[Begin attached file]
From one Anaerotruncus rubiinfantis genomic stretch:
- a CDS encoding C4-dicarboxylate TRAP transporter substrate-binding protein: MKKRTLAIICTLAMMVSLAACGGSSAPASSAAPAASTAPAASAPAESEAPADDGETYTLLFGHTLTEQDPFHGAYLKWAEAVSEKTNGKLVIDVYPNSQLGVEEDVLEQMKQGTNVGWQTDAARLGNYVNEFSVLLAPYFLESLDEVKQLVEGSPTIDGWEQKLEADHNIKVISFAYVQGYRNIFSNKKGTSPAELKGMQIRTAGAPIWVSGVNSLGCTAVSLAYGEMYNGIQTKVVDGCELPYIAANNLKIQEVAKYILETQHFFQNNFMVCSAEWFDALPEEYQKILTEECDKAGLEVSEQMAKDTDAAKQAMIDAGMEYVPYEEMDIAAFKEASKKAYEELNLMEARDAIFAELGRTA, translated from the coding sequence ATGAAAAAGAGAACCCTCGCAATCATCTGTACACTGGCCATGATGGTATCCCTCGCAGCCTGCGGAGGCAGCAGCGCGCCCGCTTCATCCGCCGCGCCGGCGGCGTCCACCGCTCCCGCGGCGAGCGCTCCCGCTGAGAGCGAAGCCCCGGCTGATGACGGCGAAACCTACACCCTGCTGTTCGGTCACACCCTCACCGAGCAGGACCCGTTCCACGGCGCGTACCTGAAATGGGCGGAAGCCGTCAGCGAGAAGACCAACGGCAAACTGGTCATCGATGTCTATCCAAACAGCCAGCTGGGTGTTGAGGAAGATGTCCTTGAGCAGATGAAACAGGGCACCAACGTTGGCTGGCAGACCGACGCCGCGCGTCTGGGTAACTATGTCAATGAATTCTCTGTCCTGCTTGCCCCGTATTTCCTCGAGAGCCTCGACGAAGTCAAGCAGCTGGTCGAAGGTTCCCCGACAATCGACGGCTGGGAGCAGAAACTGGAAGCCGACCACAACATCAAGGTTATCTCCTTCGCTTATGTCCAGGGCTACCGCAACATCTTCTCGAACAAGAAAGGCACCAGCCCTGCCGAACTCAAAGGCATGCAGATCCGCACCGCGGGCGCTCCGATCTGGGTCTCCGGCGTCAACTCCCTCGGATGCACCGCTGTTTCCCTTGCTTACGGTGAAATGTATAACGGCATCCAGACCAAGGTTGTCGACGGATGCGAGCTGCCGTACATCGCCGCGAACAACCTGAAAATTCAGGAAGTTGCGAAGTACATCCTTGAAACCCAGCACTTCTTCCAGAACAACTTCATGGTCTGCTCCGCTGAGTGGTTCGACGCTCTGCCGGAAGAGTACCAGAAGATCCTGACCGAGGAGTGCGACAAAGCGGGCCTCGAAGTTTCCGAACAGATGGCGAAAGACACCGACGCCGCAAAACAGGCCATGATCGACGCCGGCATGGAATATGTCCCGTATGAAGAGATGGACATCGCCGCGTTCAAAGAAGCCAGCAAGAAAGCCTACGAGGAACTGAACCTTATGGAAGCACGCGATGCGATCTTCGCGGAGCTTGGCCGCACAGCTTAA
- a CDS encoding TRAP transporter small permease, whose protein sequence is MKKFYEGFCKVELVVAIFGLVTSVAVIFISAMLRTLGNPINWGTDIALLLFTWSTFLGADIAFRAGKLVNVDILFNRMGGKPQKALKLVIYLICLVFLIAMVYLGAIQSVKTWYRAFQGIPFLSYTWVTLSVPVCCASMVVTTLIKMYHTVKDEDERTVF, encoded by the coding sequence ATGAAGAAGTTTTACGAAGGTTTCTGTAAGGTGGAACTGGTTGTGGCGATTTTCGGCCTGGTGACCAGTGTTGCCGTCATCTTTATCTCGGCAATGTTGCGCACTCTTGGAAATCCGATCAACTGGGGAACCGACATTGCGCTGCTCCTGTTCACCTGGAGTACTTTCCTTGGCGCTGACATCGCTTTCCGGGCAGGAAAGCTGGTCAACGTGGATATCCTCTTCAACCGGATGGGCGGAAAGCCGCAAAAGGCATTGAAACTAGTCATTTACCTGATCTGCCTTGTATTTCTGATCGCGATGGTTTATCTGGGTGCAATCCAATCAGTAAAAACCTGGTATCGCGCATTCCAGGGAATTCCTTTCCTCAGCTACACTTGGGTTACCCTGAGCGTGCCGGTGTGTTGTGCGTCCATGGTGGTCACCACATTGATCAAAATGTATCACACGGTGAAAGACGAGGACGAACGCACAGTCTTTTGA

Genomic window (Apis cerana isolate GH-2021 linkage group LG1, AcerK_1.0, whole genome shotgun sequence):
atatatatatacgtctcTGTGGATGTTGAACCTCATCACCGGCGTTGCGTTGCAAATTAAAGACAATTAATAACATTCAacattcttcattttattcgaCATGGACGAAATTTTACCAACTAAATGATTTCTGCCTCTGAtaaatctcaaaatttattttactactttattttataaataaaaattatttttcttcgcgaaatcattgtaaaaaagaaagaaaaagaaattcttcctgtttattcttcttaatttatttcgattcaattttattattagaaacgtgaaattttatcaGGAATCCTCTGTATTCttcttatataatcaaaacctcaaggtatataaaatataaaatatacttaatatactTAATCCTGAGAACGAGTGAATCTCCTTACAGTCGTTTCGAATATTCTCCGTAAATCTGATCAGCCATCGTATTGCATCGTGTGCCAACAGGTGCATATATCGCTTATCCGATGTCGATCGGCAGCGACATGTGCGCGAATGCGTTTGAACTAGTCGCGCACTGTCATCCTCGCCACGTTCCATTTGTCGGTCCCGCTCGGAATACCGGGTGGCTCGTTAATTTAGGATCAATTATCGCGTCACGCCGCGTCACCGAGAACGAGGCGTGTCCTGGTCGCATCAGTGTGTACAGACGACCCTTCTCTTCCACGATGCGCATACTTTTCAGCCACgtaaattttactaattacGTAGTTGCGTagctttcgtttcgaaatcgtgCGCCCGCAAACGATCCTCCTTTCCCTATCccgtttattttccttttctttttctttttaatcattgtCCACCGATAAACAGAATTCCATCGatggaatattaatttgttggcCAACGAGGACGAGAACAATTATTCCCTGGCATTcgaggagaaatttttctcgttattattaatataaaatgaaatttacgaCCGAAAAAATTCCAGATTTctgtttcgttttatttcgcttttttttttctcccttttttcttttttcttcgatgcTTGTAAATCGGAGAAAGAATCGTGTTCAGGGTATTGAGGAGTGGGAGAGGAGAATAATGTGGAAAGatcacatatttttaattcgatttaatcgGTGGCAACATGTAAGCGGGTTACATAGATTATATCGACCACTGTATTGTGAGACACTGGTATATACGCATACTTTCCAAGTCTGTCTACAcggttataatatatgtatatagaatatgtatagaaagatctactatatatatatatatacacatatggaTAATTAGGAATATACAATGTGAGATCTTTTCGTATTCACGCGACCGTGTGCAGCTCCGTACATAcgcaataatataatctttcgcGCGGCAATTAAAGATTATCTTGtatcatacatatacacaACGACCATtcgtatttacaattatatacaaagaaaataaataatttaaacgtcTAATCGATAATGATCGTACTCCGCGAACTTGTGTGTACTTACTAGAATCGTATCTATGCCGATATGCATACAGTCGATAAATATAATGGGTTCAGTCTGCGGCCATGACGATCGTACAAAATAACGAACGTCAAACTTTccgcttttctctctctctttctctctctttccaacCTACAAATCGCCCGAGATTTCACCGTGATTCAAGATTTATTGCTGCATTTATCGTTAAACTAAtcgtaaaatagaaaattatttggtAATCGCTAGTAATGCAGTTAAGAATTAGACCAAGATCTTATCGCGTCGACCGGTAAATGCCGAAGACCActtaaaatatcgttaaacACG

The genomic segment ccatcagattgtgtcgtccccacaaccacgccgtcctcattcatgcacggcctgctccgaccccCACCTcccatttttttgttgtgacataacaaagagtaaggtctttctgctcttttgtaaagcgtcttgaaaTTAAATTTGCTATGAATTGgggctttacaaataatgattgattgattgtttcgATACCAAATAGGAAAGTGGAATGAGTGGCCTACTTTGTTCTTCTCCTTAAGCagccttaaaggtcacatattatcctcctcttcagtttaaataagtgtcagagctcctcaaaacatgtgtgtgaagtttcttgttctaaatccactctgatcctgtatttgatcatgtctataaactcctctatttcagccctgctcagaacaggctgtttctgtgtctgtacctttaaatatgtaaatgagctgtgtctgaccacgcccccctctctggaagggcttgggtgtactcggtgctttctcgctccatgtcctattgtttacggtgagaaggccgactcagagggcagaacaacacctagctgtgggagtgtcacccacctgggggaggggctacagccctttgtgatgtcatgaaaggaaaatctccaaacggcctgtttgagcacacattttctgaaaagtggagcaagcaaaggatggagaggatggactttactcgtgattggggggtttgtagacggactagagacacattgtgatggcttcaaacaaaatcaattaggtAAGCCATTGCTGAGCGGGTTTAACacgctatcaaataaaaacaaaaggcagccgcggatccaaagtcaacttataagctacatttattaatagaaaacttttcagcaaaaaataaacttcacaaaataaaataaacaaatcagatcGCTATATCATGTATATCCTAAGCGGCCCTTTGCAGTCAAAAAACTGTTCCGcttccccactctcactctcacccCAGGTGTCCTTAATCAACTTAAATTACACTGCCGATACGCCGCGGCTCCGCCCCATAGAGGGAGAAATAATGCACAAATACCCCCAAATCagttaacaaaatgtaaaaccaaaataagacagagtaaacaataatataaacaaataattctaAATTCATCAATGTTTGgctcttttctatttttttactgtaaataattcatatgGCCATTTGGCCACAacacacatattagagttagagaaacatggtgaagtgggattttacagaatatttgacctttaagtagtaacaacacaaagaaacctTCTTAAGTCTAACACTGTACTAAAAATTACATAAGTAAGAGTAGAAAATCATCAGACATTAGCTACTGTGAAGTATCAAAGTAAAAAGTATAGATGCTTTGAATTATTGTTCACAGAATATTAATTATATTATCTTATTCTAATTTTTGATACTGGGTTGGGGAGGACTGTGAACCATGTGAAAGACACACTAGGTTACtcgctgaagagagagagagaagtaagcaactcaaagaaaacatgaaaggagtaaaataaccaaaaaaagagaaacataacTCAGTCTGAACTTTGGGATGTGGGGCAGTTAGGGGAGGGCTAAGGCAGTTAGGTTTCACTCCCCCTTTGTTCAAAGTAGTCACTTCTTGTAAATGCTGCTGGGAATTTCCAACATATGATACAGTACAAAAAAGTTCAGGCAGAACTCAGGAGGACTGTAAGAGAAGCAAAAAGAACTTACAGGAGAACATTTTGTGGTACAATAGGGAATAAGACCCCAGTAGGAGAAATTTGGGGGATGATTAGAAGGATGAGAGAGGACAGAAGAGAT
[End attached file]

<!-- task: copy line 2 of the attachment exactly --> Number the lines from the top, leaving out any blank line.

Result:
- a CDS encoding C4-dicarboxylate TRAP transporter substrate-binding protein: MKKRTLAIICTLAMMVSLAACGGSSAPASSAAPAASTAPAASAPAESEAPADDGETYTLLFGHTLTEQDPFHGAYLKWAEAVSEKTNGKLVIDVYPNSQLGVEEDVLEQMKQGTNVGWQTDAARLGNYVNEFSVLLAPYFLESLDEVKQLVEGSPTIDGWEQKLEADHNIKVISFAYVQGYRNIFSNKKGTSPAELKGMQIRTAGAPIWVSGVNSLGCTAVSLAYGEMYNGIQTKVVDGCELPYIAANNLKIQEVAKYILETQHFFQNNFMVCSAEWFDALPEEYQKILTEECDKAGLEVSEQMAKDTDAAKQAMIDAGMEYVPYEEMDIAAFKEASKKAYEELNLMEARDAIFAELGRTA, translated from the coding sequence ATGAAAAAGAGAACCCTCGCAATCATCTGTACACTGGCCATGATGGTATCCCTCGCAGCCTGCGGAGGCAGCAGCGCGCCCGCTTCATCCGCCGCGCCGGCGGCGTCCACCGCTCCCGCGGCGAGCGCTCCCGCTGAGAGCGAAGCCCCGGCTGATGACGGCGAAACCTACACCCTGCTGTTCGGTCACACCCTCACCGAGCAGGACCCGTTCCACGGCGCGTACCTGAAATGGGCGGAAGCCGTCAGCGAGAAGACCAACGGCAAACTGGTCATCGATGTCTATCCAAACAGCCAGCTGGGTGTTGAGGAAGATGTCCTTGAGCAGATGAAACAGGGCACCAACGTTGGCTGGCAGACCGACGCCGCGCGTCTGGGTAACTATGTCAATGAATTCTCTGTCCTGCTTGCCCCGTATTTCCTCGAGAGCCTCGACGAAGTCAAGCAGCTGGTCGAAGGTTCCCCGACAATCGACGGCTGGGAGCAGAAACTGGAAGCCGACCACAACATCAAGGTTATCTCCTTCGCTTATGTCCAGGGCTACCGCAACATCTTCTCGAACAAGAAAGGCACCAGCCCTGCCGAACTCAAAGGCATGCAGATCCGCACCGCGGGCGCTCCGATCTGGGTCTCCGGCGTCAACTCCCTCGGATGCACCGCTGTTTCCCTTGCTTACGGTGAAATGTATAACGGCATCCAGACCAAGGTTGTCGACGGATGCGAGCTGCCGTACATCGCCGCGAACAACCTGAAAATTCAGGAAGTTGCGAAGTACATCCTTGAAACCCAGCACTTCTTCCAGAACAACTTCATGGTCTGCTCCGCTGAGTGGTTCGACGCTCTGCCGGAAGAGTACCAGAAGATCCTGACCGAGGAGTGCGACAAAGCGGGCCTCGAAGTTTCCGAACAGATGGCGAAAGACACCGACGCCGCAAAACAGGCCATGATCGACGCCGGCATGGAATATGTCCCGTATGAAGAGATGGACATCGCCGCGTTCAAAGAAGCCAGCAAGAAAGCCTACGAGGAACTGAACCTTATGGAAGCACGCGATGCGATCTTCGCGGAGCTTGGCCGCACAGCTTAA